Lessons learnt after shooting my very first wedding.

So on the last weekend of April 2022, I happened to shoot my very first wedding which so happened to be my little cousin sister’s wedding. Seeing her walk down the aisle and capturing those moments, for me was such a great privilege.

I have always loved photography, even as a young boy. I never really owned a proper camera until the dawning of smartphone cameras. This created a unique opportunity to perfect my composition and photo editing skills. I’ve always been that guy who loves sharing bright and colourful pics of events I attended on my on my Whatsapp statuses.

I wish someone had mentally prepared me for the humbling experience I had when I transitioned from smartphone photography to DSLR photography. The thing about shooting pictures with modern smartphone cameras is that they do all the work for you: the exposure, shutter speed and ISO is all worked out for you to give you the best picture possible which is ready to be shared on your Instagram feed. This is because of what is called computational photography or AI (artificial intelligence). My mobile phone’s camera had me believing I am the best photographer in the world because of the ease through which I could get a stunning picture.

DSLR photography on the other hand, if done optimally, requires a more calculative and intricit approach. A lot has to be thought about before taking a picture. The “point and shoot” or “auto-mode” approach doesn’t really do much for you if you want your picture to stand out.

Prior to the wedding weekend, I made sure to do my research and bought what I thought are must haves:

  • A speedlight.
  • Speedlight batteries
  • 24mm Lens.
  • Speedlight softbox
  • Adobe Lightroom premium subscription.

Despite having all these, I wasn’t content with my kit lens (18-55mm) capabilities. In the photography world, there’s this constant need to have better equipment and boy it had me by the throat. At a certain point, I almost made very questionable purchasing decisions but I thank God for keeping me cautious.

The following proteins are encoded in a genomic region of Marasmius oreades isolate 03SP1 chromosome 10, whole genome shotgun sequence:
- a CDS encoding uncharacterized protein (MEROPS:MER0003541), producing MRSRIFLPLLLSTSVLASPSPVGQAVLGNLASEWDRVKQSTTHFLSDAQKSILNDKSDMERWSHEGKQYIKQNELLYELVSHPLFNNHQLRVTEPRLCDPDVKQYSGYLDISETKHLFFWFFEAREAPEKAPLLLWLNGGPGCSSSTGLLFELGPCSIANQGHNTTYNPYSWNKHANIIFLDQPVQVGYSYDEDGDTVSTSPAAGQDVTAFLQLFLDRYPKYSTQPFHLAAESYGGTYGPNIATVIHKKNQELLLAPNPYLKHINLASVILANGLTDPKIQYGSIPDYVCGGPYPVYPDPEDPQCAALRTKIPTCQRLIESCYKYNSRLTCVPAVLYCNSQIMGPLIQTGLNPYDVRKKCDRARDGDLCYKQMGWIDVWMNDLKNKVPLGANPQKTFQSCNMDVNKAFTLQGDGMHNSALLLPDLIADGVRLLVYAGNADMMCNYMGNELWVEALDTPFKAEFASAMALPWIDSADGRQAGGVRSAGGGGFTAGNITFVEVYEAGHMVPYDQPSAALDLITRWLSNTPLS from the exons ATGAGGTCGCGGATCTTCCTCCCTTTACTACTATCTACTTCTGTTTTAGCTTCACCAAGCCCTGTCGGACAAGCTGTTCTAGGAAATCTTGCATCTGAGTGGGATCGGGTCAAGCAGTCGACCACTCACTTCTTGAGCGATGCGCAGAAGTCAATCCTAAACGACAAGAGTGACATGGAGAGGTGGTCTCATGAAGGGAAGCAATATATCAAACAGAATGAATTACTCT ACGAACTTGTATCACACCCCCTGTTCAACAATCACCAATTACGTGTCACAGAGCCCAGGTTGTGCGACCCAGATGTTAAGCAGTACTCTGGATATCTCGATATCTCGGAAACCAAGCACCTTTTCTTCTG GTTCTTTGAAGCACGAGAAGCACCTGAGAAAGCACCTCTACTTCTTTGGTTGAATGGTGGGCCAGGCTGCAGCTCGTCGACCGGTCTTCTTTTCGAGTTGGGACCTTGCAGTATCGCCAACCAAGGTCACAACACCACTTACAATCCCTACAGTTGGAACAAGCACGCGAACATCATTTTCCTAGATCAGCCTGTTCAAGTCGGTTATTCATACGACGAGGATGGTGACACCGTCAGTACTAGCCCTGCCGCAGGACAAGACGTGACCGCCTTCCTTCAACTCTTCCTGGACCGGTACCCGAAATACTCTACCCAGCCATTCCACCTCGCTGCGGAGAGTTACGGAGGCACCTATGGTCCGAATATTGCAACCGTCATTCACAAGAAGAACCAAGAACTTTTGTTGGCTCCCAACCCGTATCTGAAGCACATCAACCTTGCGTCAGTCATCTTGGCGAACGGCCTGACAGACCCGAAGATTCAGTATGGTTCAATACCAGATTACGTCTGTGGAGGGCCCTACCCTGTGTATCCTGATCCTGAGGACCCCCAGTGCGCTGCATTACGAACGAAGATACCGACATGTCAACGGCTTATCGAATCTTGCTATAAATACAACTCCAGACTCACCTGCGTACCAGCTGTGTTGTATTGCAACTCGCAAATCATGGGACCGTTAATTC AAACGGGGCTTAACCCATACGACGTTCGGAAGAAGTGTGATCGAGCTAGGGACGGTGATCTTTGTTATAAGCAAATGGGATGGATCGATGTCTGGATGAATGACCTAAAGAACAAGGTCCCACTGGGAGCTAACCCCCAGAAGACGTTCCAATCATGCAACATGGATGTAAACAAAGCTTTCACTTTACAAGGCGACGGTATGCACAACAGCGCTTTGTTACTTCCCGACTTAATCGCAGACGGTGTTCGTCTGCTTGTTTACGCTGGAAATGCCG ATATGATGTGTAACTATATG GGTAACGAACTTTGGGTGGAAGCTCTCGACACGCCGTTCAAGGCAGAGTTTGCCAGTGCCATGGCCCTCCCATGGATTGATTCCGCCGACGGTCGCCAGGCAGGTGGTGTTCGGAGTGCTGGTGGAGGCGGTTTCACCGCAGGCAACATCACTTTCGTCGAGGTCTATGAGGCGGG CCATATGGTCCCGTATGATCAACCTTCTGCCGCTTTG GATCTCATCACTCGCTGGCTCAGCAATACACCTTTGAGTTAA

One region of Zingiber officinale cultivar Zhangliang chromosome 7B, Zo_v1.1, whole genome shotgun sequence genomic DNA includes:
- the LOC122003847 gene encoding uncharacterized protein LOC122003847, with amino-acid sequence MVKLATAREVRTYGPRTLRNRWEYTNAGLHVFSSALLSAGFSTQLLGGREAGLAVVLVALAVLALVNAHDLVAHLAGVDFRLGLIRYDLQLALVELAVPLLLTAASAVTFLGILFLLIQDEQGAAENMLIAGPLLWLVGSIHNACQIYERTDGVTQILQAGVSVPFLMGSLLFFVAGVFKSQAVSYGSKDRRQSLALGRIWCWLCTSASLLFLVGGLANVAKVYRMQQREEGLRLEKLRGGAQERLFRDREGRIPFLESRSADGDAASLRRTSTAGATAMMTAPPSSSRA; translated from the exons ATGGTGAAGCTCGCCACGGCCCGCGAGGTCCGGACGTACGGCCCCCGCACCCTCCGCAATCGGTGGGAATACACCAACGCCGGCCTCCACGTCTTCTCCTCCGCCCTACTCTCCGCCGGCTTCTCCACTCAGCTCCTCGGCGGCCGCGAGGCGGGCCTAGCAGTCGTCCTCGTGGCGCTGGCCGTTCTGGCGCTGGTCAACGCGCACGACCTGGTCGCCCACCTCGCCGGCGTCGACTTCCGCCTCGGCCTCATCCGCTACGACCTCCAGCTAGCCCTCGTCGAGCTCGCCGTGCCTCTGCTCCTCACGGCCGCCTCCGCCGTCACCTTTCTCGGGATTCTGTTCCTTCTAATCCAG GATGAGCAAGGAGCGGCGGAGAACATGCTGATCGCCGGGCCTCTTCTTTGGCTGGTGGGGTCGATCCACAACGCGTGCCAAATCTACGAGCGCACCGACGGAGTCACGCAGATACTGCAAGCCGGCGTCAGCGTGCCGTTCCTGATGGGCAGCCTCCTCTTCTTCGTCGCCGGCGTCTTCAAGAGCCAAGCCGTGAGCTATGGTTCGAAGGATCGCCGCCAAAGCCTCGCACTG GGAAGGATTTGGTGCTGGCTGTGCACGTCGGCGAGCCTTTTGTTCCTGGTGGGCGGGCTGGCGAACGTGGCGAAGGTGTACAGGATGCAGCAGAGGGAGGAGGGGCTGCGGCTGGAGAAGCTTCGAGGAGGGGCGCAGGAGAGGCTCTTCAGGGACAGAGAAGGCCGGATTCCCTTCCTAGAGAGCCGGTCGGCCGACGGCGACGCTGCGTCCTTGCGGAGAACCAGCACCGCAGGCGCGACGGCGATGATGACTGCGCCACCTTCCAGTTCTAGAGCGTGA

My brother in law and lil sis had booked me to shoot the Sunday wedding day as they had already booked a professional photographer for wedding day one but my lil sis insisted that I bring along my camera to the matrimonial as she has always been a huge admirer of my work. This, for me, presented such a huge opportunity to learn on the job without much pressure as I was a 2nd shooter for the day.

I woke up at 5:00 am on the wedding day as I was super nervous. Tell you what though, when the time to start working arrived – all those nerves evaporated and I got into ‘beast-mode’. The guys who were shooting video and photos were super friendly and I was super grateful to even exchange contacts with them. I shot the morning photos so well and I was content at the work I was producing.

The biggest problem began when I had to shoot the reception. I hadn’t yet mastered shooting with a speedlight and wasn’t too sure about what camera settings to use alongside the speedlight. I took a few pics of the bridal party when entering and began panicking as some (read many) were either under-exposed, blurry or over-exposed. What happened next is something I believe was just God at work. One of the photographers there, his name is Mahlatse, came to me and said: “Let me help you out with your settings.” He set up my speedlight and went on to advise me on the best settings to use in different scenarios.

Man… I could have literally cried at that point because that has always been what I wanted: someone to just simplify everything for me. That proved to be the game changer for me and I began shooting what I believe are some of the nicest pictures I ever shot on my DSLR.

I will forever be grateful for that young man who was like a messanger from heaven on that particular day.

I’ve failed in making this blog post a short post but let me leave some lessons I’ve learnt about shooting a wedding day:

  • Always shoot in RAW when the lighting is tricky.
  • It’s better to underexpose than over-expose.
  • Make sure you have an assistant who will help carry your equipment.
  • Get plenty of rest the night before.
  • Value candid/spontaneous portraits over posed/directed portraits.
  • Don’t overshoot as this will be a night mare when editing.

Thank you for reading. If you want to follow my work, please follow IWG photography on Instagram. I’ll leave a few of my favourite shots from the wedding day below.



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